Don’t venture out of homes, use masks if important: Nepal cautions against air pollution

No respite froom air pollution so far; govt had shut educational institutions for five days on March 30

By Rajesh Ghimire
Published: Tuesday 06 April 2021
Nepal had shut down all educational institutions for five days due to an alarming rise in air pollution levels. Photo: Rajesh Ghimire

Nearly a week after Nepal shut down all educational institutions for five days due to an alarming rise in air pollution levels, the situation has not improved. Pollution levels spiked on April 5 again, according to experts. With little respite so far, health officials have advised the public against venturing outside their houses except in emergency situations.

Air pollution may cause several health issues including breathing complication, they warned: “In case of an emergency, wear a proper mask while going out.”

Meghnath Dhimal, senior research officer, Nepal Health Research Council, advised the public to use N-95 masks. Irritation in the eyes, throat problems and headaches are common reactions to air pollution.

The scale of indoor pollution has reduced in the last few years while that of outdoor pollution has increased, according to Dhimal. He urged the public to not use motor vehicles except in emergency situations.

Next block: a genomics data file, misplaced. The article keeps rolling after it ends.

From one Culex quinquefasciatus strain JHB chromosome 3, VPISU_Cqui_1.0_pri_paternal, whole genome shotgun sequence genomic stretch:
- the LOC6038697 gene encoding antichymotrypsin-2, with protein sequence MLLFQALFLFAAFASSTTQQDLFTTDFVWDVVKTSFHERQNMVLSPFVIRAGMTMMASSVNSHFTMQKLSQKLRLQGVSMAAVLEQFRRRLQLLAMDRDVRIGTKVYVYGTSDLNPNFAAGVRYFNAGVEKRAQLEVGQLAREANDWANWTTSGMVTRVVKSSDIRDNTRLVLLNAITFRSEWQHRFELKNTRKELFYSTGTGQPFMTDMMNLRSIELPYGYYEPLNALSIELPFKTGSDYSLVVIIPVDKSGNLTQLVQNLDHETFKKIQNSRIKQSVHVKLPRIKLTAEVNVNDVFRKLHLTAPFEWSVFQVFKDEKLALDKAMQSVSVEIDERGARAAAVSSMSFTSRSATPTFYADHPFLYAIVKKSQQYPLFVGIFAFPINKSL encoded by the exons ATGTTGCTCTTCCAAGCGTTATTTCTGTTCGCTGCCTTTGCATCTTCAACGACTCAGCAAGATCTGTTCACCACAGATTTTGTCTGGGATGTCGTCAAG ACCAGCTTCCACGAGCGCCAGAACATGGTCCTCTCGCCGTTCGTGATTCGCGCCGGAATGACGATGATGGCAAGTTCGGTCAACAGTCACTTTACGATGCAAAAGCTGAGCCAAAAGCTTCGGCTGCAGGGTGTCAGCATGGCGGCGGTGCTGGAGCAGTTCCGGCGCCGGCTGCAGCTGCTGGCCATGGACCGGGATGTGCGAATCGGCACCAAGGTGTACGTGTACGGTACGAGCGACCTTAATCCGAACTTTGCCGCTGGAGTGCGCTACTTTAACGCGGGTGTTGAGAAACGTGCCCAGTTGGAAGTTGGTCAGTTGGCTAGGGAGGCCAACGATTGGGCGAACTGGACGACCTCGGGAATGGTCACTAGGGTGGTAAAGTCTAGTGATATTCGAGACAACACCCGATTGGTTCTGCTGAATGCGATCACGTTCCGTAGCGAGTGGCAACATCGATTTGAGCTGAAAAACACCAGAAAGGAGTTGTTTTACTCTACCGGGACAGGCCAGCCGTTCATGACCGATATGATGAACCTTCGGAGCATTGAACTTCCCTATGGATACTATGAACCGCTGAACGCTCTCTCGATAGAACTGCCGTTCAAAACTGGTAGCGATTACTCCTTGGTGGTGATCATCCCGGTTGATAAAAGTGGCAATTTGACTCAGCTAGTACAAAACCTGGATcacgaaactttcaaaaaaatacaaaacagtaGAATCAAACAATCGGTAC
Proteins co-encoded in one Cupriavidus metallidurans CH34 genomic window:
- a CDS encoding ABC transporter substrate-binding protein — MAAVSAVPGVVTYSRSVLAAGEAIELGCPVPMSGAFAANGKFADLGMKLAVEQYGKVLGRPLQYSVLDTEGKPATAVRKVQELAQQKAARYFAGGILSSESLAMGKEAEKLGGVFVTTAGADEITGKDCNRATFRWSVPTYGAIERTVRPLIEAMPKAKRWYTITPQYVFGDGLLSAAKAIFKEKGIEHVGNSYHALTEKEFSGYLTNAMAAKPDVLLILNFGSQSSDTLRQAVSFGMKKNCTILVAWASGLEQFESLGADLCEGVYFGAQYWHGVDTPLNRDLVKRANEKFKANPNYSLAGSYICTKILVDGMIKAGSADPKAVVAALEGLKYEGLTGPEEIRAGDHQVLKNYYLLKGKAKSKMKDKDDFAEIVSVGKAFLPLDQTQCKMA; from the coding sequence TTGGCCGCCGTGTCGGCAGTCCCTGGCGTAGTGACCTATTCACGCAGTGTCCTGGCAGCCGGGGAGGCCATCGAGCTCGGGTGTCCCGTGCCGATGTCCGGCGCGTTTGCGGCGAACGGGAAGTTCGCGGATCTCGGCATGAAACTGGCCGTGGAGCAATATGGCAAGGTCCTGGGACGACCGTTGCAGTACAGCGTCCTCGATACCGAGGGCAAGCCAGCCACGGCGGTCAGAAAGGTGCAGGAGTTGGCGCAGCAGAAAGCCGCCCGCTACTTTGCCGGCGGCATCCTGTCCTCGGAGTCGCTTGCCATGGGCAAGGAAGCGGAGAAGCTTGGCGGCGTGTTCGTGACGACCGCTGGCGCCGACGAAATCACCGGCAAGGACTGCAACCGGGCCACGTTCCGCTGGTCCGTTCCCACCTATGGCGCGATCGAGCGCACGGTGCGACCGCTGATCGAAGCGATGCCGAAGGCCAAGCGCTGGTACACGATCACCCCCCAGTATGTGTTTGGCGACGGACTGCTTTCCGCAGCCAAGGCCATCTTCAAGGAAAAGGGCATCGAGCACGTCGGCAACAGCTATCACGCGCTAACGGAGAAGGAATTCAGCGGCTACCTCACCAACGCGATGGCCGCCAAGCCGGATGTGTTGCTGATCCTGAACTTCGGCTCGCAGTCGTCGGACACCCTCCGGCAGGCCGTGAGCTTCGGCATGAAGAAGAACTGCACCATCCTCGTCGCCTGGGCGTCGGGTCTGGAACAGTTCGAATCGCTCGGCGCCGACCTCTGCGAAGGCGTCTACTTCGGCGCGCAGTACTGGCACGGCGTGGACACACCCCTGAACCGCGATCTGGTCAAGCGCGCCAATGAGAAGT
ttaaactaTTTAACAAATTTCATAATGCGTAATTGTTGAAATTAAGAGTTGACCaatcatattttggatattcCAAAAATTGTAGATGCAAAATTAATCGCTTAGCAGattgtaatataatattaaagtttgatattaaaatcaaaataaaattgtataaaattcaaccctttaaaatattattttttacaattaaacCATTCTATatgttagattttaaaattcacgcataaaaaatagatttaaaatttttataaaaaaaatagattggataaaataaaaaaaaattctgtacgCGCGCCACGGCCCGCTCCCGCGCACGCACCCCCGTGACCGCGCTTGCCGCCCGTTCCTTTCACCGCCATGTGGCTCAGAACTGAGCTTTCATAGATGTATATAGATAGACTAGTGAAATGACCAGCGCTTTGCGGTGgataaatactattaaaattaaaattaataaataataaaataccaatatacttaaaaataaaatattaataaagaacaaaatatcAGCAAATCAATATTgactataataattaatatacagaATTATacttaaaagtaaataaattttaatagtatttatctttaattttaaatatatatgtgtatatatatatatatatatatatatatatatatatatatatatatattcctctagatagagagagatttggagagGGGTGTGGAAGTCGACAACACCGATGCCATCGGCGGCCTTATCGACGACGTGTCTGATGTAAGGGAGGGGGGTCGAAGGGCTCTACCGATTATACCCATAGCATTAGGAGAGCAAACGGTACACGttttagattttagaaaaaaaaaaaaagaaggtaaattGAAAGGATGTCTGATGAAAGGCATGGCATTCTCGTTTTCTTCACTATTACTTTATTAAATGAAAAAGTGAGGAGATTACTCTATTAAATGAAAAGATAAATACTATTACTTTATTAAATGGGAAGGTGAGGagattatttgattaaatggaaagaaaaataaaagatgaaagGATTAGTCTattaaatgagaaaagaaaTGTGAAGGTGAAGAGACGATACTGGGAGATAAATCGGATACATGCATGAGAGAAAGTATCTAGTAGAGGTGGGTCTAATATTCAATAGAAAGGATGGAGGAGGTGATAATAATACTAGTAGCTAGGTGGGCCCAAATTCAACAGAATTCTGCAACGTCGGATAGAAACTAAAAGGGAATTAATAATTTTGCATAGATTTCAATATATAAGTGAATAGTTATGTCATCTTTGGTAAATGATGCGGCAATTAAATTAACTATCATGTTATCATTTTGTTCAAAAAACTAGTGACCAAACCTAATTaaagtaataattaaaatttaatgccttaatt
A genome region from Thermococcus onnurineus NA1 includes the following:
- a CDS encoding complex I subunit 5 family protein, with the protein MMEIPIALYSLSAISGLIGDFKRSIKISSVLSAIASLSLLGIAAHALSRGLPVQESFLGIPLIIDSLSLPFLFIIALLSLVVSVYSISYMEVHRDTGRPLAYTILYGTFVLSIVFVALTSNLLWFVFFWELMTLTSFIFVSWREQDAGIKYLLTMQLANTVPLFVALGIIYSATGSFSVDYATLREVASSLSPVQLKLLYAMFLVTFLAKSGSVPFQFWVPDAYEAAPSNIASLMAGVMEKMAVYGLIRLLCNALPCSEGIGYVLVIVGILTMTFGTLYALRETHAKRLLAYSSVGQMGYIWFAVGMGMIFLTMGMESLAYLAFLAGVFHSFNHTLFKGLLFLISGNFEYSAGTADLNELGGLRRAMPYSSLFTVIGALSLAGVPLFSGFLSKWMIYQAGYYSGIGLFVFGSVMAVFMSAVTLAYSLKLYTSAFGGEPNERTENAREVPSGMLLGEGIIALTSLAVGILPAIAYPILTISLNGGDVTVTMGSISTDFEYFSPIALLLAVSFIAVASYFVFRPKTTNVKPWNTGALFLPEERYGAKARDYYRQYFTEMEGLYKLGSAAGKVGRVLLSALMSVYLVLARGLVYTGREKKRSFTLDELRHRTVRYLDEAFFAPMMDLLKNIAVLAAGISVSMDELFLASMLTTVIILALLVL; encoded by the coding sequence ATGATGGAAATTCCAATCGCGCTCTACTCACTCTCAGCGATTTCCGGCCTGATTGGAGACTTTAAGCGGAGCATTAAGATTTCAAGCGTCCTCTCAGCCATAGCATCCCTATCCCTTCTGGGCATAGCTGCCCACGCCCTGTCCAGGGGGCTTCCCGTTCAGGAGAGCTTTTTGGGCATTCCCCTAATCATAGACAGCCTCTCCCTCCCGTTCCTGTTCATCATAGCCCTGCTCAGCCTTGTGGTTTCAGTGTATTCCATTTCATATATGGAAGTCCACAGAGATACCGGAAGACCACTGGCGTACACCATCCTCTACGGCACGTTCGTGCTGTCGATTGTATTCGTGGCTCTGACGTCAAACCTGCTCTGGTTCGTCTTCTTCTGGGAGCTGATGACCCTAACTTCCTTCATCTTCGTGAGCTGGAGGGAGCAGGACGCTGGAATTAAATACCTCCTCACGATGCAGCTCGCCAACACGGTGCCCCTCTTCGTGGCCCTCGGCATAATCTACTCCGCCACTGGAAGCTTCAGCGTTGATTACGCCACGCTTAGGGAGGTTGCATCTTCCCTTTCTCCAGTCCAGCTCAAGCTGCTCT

Experts recommended children, pregnant women, people with underlying health conditions and senior citizens to be extra cautious and not to stroll, go on morning walks or engage in outdoor activities.

The air quality of Kathmandu, Nepal, hit hazardous levels on the morning of March 27, 2021, following which the government shut down schools on March 30 for five days.

The environment department immediately released a health advisory, cautioning the elderly and children to stay at home until the situation improved.

Tarkeshwar, a municipality of Kathmandu, banned the use of heavy construction equipment to prevent pollution.

Experts, while speaking to Down to Earth, had attributed forest fires raging across the country as among the reasons for the extremely high pollution. Government agencies reported as many as 2,713 forest fires as on March 30.

Local air pollution also exacerbated the condition, along with the westerly winds that brought dust and pollution from South and South-West India (Rajasthan and Delhi-NCR), climate experts had told DTE earlier.

Ngamindra Dahal, a climate scientist, had said: “I would like to call this situation the new normal. The pattern repeats every two-three years. Winters should end in February and pre-monsoon should start by March. But that is not happening.”

Subscribe to Daily Newsletter :

Comments are moderated and will be published only after the site moderator’s approval. Please use a genuine email ID and provide your name. Selected comments may also be used in the ‘Letters’ section of the Down To Earth print edition.